Step 1: Research the company.
Check out the website, read news articles, and watch YouTube videos of their product.
This will help you better understand the company and make your job interview easier.
You can also check out the 10-Qs and 10-Ks if the company is publicly traded. These forms are required by law and protect investors. In it, you'll find things like the company's goals, threats to the business, and its financial health.
Step 2: Be sure to read the job description.
Keep in mind that the hiring manager is trying to fill a specific position. Therefore, they'll be looking for evidence that you can step THIS this role and ramp up quickly. This step is important because it tells you what to focus on during your job interview.
Don't forget this tip if you have a long career history with achievements that don't necessarily relate to the role. The hiring manager might think you're underqualified or overqualified if you give them too much information.
The best job interviews are tailored the role.
Step 3. Prepare for these Common Questions
What's your reason for leaving your current position?
The hiring manager wants to understand your reason to see if this opening is a better fit for you. Be sure to keep things positive, or at least put a positive spin on it.
Why are you interested in this opening?
Companies want people who are genuinely excited about the job. It means they will be happy, long-term employees.
Think of a few reasons why you'd be interested in this position. You can also express interest in the company, product, or stage of growth.
Just remember that recruiters at top companies are trained to spot people who will take any job to break in, then switch later. So, help put those fears to rest by showing the role some love.
What are your career goals? What's your 5-year plan?
A company spends a lot of time, money, and effort onboarding someone, so it wants to avoid hiring someone who will leave after a short time. It’s best to connect the position or industry with your long-term goals. (e.g. don't say you want to pivot into Product Management, when interviewing for a Product Marketing role)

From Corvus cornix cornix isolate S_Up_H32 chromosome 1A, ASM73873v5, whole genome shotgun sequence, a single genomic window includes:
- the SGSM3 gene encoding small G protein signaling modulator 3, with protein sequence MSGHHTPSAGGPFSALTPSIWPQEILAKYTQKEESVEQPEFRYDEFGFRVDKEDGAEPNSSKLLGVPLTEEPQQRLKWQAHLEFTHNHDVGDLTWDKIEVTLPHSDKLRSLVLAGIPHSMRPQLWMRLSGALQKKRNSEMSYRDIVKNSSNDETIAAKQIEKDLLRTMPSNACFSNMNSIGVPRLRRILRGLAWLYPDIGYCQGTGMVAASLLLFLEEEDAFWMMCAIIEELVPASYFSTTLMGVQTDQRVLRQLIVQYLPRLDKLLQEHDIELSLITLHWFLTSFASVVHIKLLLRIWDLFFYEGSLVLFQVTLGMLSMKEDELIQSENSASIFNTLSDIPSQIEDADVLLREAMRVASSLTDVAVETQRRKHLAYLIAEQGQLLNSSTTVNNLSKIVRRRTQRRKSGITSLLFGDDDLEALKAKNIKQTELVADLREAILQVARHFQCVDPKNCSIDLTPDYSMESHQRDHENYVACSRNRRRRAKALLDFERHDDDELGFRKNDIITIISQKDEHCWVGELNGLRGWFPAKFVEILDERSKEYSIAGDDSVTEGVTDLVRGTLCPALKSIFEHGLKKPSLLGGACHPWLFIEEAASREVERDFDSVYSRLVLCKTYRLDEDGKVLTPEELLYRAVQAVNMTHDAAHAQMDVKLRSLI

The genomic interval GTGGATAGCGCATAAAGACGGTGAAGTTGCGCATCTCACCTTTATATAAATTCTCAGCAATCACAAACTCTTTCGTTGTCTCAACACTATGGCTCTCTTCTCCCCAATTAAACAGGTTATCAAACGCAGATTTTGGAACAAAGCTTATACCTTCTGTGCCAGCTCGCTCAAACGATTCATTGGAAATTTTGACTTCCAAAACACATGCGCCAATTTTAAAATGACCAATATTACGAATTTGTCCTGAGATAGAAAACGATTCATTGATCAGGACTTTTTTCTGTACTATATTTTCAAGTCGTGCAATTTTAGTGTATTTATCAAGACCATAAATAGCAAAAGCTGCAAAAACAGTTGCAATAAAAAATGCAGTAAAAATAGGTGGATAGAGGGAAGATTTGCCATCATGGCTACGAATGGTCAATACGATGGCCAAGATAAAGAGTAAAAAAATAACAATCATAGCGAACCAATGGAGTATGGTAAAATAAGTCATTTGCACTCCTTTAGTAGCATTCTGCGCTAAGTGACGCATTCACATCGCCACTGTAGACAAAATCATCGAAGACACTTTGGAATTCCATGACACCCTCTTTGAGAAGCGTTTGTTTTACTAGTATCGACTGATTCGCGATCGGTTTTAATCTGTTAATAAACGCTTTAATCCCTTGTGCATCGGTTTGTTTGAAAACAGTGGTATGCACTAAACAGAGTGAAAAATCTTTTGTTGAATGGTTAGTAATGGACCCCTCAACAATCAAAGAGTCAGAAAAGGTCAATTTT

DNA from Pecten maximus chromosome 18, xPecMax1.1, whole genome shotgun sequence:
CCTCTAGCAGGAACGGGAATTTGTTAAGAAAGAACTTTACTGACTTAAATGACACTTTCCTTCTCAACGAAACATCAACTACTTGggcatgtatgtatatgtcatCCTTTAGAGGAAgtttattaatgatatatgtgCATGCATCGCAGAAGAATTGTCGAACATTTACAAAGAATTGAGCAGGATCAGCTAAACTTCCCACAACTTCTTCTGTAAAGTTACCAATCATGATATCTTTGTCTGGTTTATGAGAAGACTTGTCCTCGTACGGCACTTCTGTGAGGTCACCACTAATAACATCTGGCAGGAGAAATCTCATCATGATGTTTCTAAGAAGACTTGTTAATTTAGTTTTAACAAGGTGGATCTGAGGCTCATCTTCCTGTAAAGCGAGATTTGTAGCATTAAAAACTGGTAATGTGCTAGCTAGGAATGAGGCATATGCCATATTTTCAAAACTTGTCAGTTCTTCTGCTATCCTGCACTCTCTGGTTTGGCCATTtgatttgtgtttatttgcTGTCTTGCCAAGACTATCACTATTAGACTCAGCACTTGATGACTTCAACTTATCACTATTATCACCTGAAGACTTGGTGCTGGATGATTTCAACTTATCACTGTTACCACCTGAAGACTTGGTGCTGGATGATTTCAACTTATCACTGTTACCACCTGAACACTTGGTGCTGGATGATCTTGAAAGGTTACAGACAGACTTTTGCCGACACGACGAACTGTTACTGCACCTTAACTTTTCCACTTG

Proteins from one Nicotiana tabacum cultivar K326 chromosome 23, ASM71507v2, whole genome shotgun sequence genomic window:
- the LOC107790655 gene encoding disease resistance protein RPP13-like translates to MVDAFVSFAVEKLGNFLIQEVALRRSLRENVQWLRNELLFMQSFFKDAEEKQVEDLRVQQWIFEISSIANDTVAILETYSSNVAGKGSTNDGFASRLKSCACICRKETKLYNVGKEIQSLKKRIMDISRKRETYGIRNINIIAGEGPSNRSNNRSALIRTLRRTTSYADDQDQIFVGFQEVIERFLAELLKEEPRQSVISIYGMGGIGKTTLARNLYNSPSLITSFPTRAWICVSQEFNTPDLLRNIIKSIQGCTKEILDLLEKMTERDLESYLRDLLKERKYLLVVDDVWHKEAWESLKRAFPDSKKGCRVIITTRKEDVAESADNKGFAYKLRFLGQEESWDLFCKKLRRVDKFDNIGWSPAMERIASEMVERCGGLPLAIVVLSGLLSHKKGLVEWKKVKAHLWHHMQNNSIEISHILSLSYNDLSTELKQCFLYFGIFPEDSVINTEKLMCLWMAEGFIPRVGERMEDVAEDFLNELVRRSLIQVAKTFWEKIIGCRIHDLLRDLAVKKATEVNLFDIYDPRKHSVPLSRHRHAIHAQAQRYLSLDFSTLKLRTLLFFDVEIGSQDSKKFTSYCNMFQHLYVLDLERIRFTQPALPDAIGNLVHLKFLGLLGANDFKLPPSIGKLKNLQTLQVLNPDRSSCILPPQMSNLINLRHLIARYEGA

Step 4. Prepare YOUR Questions
The quality of your questions can make or break an interview. By strategically asking questions throughout the meeting, you can also facilitate an engaging conversation and learn more about the role.
It’s recommended that most of your questions be specific to the POSITION. Again, this is the role the interviewer wants to fill. The more you talk about it, and ask direct questions, the more it allows you to demonstrate your expertise and interest.
Here are strong general questions:
• Who does this position report to? What’s the team structure?
• What systems, software or tools are you currently using?
• Does the team or department have any major projects planned?
• Why is this position open?
• What is your onboarding process like?
You can also demonstrate your expertise by asking specific questions:
• Do you have a UX research time? (UX design)
• Is this for a software tool, website, iOS/Android app, or desktop client? (UX design)
• What is your current vision for the product line? (product management)
• What do you think makes this product successful? (product management)
• What internal departments will this collaborate with? (product management)
• How often do you launch new products? (product marketing)
• How do you measure the success of product marketing? (product marketing)
It's best to limit generic questions. They don't require much thought and leave no lasting impression. Like the above questions, include a few more complex ones.
Here are some examples of generic questions:
• Why do you like working here?
• How long have you been working here?
• What’s the company culture? (This is important, but subjective - don't ignore the high quality questions!)
• How much does this position pay? (you should already have an idea)
• What does the company do?
Things To Keep in Mind:
When giving instances from your experience, be detailed. It’s important to get into the specifics of how you accomplished something. Our most common feedback about unsuccessful candidates is that they talked too much about their past work experience.
Keep things positive and show a genuine interest in the role and/or person.
Send a thank you email after the interview. Keep it short and sweet but be careful with your grammar and spelling. This step has become uncommon with remote interviews but hiring managers value it and comment on it often. This shows a genuine interest in the job and increases your chances of getting it.